The best lens for astrophotography.
Learn what kinds of astrophotography lenses are best for capturing the stars, the moon, and the Northern Lights.
Photographing the stars is about much more than just pointing your camera up to the sky and hammering the shutter. Astrophotography becomes much easier when you’re using the right techniques and tools. In this article we’ll explore what kind of lenses are the best fit for immortalizing the night sky.
Your first astrophotography lens.
First of all, you should get a separate lens for astrophotography. Default camera lenses aren’t usually ideal for capturing fine details in dark environments.
For your first astrophotography lens, go for a wide-angle lens with a short focal length. These kinds of lenses have wide apertures and can help you easily get high-quality images of the entire night sky.
Moving to advanced equipment.
Once you’ve gotten used to photographing the stars with your first lens, you can buy a more specialized lens. There are many options, but here are some things to consider before making a purchase:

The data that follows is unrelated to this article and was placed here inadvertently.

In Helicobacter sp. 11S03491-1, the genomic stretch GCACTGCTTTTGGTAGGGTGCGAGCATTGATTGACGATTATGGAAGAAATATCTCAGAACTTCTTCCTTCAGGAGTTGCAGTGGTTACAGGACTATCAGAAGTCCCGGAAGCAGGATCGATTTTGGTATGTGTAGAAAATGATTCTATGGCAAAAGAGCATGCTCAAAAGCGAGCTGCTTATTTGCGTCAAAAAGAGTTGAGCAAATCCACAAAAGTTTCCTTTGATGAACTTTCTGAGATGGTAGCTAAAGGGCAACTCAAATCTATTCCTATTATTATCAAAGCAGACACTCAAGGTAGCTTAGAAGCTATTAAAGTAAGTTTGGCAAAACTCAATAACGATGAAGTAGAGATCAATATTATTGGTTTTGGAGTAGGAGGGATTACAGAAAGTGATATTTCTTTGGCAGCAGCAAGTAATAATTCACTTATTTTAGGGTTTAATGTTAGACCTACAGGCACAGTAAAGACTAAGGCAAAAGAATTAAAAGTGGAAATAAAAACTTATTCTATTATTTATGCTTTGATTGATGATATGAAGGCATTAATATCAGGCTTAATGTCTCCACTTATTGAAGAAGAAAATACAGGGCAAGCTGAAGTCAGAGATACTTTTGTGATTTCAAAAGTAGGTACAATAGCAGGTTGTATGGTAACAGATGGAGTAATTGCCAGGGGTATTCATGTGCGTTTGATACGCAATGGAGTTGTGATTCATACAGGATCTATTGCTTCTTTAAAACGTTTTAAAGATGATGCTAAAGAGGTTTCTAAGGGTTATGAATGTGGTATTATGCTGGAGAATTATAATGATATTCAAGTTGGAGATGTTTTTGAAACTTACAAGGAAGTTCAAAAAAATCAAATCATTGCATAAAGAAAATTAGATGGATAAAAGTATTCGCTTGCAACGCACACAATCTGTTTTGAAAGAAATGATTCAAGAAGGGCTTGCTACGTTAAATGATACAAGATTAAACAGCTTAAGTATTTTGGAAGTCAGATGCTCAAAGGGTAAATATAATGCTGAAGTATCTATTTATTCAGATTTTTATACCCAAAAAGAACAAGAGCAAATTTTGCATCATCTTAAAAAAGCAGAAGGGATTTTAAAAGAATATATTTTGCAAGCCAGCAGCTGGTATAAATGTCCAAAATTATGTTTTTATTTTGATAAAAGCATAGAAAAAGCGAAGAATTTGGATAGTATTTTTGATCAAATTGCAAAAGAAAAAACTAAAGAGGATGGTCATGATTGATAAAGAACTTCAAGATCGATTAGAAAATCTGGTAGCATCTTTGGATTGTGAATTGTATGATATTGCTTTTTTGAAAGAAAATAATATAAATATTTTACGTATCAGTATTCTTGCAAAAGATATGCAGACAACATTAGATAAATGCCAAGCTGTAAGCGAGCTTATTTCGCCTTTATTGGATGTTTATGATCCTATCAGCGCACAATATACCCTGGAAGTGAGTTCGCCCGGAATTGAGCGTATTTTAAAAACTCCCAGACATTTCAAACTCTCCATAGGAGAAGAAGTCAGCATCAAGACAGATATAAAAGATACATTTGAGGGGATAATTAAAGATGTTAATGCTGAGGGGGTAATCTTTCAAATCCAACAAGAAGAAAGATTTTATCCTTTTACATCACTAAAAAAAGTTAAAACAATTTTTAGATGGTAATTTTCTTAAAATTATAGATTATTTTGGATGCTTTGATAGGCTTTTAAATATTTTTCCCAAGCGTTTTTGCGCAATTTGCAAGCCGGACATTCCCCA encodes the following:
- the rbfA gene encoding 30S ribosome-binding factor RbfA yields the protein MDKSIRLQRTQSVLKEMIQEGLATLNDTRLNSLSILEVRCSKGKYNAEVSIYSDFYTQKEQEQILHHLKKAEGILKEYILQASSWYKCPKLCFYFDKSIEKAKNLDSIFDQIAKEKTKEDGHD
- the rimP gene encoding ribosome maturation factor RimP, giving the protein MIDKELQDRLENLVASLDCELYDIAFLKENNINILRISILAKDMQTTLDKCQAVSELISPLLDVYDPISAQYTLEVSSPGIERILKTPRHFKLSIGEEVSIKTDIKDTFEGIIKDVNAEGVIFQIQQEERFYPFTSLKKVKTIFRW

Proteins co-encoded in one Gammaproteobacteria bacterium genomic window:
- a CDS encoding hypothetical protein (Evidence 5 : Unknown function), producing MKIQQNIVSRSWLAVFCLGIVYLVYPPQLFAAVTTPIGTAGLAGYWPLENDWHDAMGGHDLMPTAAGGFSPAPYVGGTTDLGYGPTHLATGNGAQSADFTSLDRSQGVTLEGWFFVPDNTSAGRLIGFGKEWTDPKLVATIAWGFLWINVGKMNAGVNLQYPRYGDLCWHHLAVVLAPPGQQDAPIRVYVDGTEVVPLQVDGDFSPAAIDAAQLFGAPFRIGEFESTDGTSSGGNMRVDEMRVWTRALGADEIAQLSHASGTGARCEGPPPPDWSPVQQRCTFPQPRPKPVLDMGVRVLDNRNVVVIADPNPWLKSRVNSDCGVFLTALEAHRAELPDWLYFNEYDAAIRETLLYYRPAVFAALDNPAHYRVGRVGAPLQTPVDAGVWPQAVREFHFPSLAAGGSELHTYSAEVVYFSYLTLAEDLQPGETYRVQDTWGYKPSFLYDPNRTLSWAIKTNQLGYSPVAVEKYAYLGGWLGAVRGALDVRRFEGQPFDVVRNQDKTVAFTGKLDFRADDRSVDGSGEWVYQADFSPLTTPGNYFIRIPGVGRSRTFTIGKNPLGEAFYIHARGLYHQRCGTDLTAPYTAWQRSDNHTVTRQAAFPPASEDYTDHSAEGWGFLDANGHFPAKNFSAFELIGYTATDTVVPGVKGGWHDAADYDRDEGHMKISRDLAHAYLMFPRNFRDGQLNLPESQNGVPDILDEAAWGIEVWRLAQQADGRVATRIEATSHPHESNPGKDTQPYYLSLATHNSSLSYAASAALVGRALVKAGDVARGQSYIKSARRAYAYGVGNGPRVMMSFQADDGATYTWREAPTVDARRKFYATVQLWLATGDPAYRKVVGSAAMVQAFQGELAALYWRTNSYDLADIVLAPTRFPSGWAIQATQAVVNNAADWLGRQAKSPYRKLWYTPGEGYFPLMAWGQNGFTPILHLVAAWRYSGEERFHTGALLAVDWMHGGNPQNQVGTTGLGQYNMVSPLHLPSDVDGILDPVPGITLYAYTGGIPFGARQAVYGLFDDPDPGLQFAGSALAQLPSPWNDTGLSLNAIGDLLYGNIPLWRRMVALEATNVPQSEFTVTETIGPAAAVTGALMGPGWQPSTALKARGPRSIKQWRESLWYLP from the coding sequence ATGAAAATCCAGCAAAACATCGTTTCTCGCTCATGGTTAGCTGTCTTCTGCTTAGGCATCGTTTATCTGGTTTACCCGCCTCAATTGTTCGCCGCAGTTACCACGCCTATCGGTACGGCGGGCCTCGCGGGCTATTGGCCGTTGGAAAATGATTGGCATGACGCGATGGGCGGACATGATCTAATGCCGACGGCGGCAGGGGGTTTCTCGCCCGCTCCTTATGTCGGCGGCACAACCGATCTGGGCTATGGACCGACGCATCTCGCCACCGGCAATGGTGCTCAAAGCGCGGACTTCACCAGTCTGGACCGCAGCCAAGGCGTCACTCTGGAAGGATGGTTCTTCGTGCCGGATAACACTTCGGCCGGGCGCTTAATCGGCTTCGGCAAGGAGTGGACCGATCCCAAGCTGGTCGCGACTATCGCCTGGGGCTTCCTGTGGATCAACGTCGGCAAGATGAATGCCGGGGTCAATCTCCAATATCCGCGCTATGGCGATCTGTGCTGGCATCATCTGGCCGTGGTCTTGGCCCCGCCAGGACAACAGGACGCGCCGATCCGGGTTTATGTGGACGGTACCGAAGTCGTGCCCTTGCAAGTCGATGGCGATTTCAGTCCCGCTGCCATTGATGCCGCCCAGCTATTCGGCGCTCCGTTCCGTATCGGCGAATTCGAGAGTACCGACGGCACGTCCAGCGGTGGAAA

- Chromatic aberrations: Wide-angle lenses are good for beginners, but they often suffer from chromatic aberrations. Go for a lens with the fewest possible optical defects.
- Manual focus: Automatic focusing usually can’t keep up with astrophotography. A manual lens lets you fine-tune your focus, and will probably also be a bit cheaper.
- Large aperture: Unless you’re photographing the moon or the sun, pick a lens with a low f-stop. Lenses with f/2.8 or lower are the best for astrophotography.
You should absolutely also get an equatorial mount for your tripod. These devices compensate for the rotation of the Earth and prevent your long-exposure photos from coming out blurry. Learn more helpful photography techniques for better pictures.
A good photo editing software can help fine-tune your photos if your lens choice wasn’t exactly optimal. With Adobe Lightroom and Photoshop, you can easily adjust light, colors, brightness, and much more to perfect your nocturnal photos.